Photo Credit: TN
Soon Flying In The Middle Seat Could Become More Comfortable
Nothing is worse than getting stuck with a middle seat on a long flight. Being sandwiched between two strangers, lack of leg and elbow room, plus discomfort in exiting and returning to your row are just a few of the reasons why passengers take lengths to avoid this seat assignment.
This inconvenience will soon be resolved thanks to a recent approval from the FAA to install a staggered three-seat arrangement called the S1 that would give middle seat passengers more room. An undisclosed airline is expected to install these rows on 50 planes by the end of 2020.
A six-person team at Mobe Labe Seating has been working on the S1 for five years. The new seating arrangement is designed for commuter flights of only a few hours and repositions the middle seat to be a few inches lower than and behind the aisle and window seats. It also widens the seat by about three inches, allowing for passengers to take up more space without compromising the plane’s seating capacity.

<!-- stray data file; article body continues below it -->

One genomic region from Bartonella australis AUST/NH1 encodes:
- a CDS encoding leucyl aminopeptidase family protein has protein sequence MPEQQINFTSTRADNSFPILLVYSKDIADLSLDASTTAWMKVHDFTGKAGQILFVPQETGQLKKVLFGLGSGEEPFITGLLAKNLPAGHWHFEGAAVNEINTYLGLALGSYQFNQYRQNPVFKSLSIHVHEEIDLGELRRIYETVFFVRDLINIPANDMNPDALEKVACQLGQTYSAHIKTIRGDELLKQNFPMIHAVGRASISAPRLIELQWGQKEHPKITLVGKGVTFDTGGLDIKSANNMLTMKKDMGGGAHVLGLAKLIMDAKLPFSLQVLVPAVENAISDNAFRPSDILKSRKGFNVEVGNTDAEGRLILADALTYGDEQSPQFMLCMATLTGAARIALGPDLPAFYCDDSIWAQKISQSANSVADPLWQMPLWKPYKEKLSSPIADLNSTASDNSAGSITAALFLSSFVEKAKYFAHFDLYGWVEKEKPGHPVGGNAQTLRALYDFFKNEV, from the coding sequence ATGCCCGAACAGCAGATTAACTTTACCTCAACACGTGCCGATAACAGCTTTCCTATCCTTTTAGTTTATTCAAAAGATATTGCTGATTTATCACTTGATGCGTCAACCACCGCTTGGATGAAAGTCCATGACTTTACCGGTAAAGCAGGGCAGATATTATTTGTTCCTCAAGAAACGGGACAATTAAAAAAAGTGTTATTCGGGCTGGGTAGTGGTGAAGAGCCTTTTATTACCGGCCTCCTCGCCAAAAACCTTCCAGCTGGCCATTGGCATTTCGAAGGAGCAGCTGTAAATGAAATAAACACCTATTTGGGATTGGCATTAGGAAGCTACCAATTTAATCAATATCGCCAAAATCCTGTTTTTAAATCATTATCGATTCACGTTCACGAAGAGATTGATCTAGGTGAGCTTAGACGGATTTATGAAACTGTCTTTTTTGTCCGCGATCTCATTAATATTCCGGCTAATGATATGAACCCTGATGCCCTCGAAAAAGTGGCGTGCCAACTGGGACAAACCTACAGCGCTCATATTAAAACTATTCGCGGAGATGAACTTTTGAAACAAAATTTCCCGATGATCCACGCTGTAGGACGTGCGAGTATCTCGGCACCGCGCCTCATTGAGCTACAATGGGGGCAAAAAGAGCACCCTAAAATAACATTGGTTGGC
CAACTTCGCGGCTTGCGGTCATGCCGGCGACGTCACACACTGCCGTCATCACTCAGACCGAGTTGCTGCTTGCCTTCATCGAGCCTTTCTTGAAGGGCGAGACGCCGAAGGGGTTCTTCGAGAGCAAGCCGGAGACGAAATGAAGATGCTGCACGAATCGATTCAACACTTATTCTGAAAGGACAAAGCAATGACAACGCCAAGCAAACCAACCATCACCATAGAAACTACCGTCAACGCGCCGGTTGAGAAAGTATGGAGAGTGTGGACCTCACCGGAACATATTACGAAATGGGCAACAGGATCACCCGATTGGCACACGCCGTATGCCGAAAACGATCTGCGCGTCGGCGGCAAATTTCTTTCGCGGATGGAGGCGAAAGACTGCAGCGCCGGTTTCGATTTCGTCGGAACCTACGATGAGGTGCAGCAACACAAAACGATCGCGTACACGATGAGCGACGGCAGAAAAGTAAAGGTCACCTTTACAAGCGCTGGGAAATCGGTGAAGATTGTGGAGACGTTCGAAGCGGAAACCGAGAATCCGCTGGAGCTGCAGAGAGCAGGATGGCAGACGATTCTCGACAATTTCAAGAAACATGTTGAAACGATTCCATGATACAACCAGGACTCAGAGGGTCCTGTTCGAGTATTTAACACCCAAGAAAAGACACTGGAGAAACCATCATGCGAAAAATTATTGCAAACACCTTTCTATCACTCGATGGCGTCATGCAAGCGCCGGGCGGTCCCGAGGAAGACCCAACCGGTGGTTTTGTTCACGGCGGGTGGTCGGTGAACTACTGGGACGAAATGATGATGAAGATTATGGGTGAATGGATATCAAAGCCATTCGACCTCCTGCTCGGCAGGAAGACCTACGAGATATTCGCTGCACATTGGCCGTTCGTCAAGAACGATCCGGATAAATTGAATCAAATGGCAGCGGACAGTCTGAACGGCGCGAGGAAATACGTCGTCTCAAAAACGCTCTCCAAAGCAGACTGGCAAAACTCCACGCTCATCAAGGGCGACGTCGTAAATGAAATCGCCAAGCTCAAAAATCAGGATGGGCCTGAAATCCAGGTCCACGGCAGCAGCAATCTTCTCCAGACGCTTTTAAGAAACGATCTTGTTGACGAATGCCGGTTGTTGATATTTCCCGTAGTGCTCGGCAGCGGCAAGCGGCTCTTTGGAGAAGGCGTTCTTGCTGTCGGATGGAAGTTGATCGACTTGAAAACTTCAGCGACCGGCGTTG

Molon Labe founder Hank Scott gave the Fast Company some insight into the S1 design, saying, “We have discovered that what looks like a small stagger actually makes a huge difference.”
The S1 design couples this staggered seating with a two-level armrest that eliminates the elbow wars that inevitably break out when six arms fight over four armrests. This makes it so that the aisle and window passengers end up using the front ledge of the armrests while the middle passenger uses the rear area.
In addition to the S1, Mobe Labe is currently designing similar S2 and S3 models, which will be used on long-haul flights and are expected to be released in the next few years. If all goes as planned, airline passengers will feel a little more optimistic when booking a middle seat assignment.